“I admire love, but it is a real inconvenience”

Hanif Qureshi approaches from his home in London and a crimson damask wall with ceiling-high bookshelves appears on the screen. It is not noon, but there is a charming dusk, a word he particularly likes. The writer greets and exclaims “but how many people are here!”. Instantly, Valentino’s communications managers turn off their cameras; arranged this interview for me on the occasion of the writer’s collaboration on an unusual campaign for a fashion house. Stories II is the title of this initiative by Pierpaolo Piccoli, in which for the second year he organizes a campaign without images, only with words. These from 17 international writers whose phrases about love make up posters with colorful graphics.

Kureishi moved out of the suburbs years ago, but retains the wayward air of a man who dealt with crooks and gigolos before publishers. the author of Buddha from the suburbs, my beautiful laundry or privacy He cut his teeth in the counterculture clubs of London in the 1970s, where he attended the same school as Bowie and witnessed the explosion of punk. He seems never tired of being asked about that time and is convinced that, unlike the hippies, punk was a proletarian movement.

Valentino’s campaign features famous lyrics from 17 authors

courtesy of the company

It’s surprising to see his name in a fashion brand campaign. What kind of relationship did you have with her?

When I was a teenager I loved fashion, but I don’t care that much anymore because no one looks at me… and I definitely don’t look at me. My first novel, Buddha of the Suburbs, is full of leather pants and hairdos and so on, because when I was young you had to belong to an urban tribe. You know, you were a mod or a rocker or a hippie or a skinhead… In the suburbs we didn’t have a lot of money but everyone had their own style and when we went to the King’s Road on Saturday we were very aware of what people were wearing, it was like a catwalk .

Every night when you watch Netflix or Amazon… those shows were written by some poor devil in his bedroom in his underpants.”

Valentino’s campaign, instead of showing photos of his clothes, shows texts of writers. what do you think about her

I’m excited to collaborate with Valentino if it means a book means something to someone. When I was a child I loved to read and books changed my life. I hope young people will come to my books. The center of culture is literature and I am proud to be a part of it. If you think about it, every night when you watch Netflix or Amazon… these series are written by some poor devil in his bedroom in his underwear. We continue to live in a written culture, even though we don’t recognize it.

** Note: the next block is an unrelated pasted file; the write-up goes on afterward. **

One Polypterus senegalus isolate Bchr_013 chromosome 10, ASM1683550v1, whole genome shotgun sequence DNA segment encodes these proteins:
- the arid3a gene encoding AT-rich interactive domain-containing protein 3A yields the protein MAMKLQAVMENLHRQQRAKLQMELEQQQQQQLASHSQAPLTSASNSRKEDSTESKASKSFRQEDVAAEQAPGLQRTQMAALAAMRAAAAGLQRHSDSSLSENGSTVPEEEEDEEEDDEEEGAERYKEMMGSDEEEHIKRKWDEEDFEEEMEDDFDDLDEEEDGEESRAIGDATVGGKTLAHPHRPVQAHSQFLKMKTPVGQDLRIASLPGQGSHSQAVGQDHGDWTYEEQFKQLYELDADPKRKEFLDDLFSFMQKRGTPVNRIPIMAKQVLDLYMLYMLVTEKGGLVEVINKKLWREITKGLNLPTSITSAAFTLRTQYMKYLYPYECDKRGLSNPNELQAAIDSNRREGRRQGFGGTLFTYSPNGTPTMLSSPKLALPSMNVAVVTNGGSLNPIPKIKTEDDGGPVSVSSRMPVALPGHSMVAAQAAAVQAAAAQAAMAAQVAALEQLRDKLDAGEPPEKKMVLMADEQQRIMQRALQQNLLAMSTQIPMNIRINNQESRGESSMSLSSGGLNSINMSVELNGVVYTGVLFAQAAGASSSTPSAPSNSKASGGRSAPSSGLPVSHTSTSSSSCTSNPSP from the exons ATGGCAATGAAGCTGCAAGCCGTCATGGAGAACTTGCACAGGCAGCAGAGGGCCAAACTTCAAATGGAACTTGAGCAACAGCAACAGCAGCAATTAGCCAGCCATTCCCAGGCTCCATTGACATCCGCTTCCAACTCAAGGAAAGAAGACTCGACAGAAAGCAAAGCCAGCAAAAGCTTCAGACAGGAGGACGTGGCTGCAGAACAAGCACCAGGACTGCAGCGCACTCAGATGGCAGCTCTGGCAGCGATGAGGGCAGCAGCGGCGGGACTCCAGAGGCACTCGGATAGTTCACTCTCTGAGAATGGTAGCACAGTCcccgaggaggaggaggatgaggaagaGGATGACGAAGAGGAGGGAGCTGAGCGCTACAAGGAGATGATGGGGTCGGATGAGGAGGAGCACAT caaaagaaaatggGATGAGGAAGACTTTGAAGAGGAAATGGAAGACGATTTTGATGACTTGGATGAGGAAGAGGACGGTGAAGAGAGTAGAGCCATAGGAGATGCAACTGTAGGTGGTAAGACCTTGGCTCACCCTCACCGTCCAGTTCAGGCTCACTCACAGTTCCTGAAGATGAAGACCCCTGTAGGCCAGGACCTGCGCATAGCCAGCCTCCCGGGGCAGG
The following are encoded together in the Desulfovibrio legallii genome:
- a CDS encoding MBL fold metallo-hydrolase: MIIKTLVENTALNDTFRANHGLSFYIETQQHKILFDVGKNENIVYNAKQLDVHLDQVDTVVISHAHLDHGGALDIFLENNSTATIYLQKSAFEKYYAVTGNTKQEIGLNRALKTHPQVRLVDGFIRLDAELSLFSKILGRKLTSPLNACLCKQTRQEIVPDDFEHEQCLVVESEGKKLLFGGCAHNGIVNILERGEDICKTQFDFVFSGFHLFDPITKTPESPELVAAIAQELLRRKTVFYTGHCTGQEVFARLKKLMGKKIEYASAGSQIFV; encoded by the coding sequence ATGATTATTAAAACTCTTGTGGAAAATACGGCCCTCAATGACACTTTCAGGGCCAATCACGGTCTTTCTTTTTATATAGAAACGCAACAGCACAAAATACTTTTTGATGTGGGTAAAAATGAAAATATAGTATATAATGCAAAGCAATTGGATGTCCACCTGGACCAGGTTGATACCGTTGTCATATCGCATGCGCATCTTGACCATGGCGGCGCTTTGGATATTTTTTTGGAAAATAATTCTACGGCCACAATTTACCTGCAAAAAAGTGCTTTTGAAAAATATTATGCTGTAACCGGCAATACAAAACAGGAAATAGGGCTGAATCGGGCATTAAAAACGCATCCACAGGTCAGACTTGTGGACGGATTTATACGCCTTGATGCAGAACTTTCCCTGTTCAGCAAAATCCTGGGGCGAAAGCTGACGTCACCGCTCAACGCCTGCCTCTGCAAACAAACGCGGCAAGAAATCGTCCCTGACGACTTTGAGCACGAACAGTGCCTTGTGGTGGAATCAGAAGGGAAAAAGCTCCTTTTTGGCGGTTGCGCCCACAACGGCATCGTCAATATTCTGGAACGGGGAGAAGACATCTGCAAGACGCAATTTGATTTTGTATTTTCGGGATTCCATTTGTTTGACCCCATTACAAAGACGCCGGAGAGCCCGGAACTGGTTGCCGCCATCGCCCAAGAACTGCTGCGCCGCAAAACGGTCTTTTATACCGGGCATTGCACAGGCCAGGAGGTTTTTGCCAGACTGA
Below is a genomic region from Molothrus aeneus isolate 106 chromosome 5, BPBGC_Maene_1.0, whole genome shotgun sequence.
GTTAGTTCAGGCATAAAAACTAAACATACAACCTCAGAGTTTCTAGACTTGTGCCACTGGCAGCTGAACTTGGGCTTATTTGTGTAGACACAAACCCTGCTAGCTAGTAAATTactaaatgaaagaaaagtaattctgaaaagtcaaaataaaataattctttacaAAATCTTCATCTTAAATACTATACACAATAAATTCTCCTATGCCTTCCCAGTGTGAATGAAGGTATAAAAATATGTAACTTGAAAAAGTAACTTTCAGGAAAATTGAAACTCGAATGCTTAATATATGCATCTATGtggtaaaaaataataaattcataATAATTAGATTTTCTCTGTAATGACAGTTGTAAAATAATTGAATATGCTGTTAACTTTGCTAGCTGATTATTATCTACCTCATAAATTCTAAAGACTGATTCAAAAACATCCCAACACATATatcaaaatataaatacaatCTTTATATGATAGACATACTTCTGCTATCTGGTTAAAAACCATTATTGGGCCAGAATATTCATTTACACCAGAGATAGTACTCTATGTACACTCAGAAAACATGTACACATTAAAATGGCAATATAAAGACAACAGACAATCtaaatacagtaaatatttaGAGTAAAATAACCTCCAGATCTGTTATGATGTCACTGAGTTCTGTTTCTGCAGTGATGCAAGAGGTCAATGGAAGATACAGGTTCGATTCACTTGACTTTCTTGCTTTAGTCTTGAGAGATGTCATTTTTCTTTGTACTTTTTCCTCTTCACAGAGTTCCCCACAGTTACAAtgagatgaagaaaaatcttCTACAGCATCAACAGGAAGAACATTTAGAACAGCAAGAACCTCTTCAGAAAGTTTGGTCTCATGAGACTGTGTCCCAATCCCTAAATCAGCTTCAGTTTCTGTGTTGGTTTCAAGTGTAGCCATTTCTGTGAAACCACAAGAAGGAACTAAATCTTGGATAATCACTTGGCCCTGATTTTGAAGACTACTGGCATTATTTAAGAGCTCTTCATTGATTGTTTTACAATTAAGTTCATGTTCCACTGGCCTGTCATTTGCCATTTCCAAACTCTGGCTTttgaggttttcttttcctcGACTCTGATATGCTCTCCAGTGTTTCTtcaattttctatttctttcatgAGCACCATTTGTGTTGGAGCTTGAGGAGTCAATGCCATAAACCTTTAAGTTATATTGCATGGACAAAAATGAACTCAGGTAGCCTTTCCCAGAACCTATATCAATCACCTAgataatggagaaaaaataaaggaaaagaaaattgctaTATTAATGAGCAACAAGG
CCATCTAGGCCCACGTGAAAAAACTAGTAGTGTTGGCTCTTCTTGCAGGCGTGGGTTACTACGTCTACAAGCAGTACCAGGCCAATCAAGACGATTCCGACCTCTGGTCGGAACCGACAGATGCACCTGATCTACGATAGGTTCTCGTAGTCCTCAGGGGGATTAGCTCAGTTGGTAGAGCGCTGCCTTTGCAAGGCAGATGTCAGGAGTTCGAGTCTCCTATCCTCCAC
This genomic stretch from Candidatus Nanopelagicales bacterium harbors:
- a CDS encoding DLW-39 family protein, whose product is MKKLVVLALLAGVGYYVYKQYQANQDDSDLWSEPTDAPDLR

The colorful facade of Greedy Reads with the signs

The colorful facade of Greedy Reads with the signs

courtesy of the company

Have you met the Valentino team yet?

No, I didn’t know anyone from Valentino. They contacted me to ask if they could use texts from my novels Intimacy and Buddha of the Suburbs, and the truth is, the work was great: I get paid and I don’t have to do anything. It suits my character.


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His family comes from Pakistan and his literature has been described as “post-colonial”. What is the relationship between your background and your aesthetic and literary experience?

If you’re lucky, you can turn complicated experiences into interesting lessons. Growing up in the 1950s and 1960s as part of a racial minority, as well as being a mixed-race child, was a real challenge. But it made me think about empire, race, multiculturalism… and I ended up writing My Beautiful Washing Machine, which was a worldwide hit and made a lot of money. I came to the conclusion that being mixed race wasn’t so bad because it gave me the opportunity to write about something that hadn’t been written about before. What we now call “multiculturalism” was beginning to emerge in some parts of Europe; it was a new phenomenon and needed its own artists and writers. This is how minority literature appeared. Fashion, like literature, comes from outside: from the suburbs, from poor people…

At my age, I’m interested in what other people wear, but I gave up trying to look more attractive a long time ago.”

Do you know Valentino’s lines?

No, I’ve never seen them. But I was on the catwalk once: I’m a good friend of Paul Smith and he made me walk the catwalk. What a shame. At my age, I’m interested in what other people wear, but I’ve long since given up trying to look more attractive.

Why do you think Piccioli started this conversation about love?

I find it amazing that people are optimistic about love because falling in love is a terrible thing. There are so few people you fall in love with all your life… I still admire love, but it’s a real nuisance.

Valentino Narratives is a project of Belletrist and Penguin Random House, featuring proofreading of the latest works by CJ Hauser, Leila Mottley, and Emily St.  John Mandel

Valentino Narratives is a project of Belletrist and Penguin Random House, featuring proofreading of the latest works by CJ Hauser, Leila Mottley, and Emily St. John Mandel

courtesy of the company

What are your current goals?

You see, I woke up early this morning and started writing. I’m working with one of my sons on a movie called The Driver. The writing is a real pleasure, but very difficult, so my desire right now is to get to the end of this damn movie.

Have you ever researched the symbolic language of fashion?

I don’t even know what the symbolism of fashion is! It’s funny, the high status people I know wear crappy clothes. It’s interesting: in England, if you’re a man and you have money, you’re so sure of your place in the world that you don’t care about your appearance.

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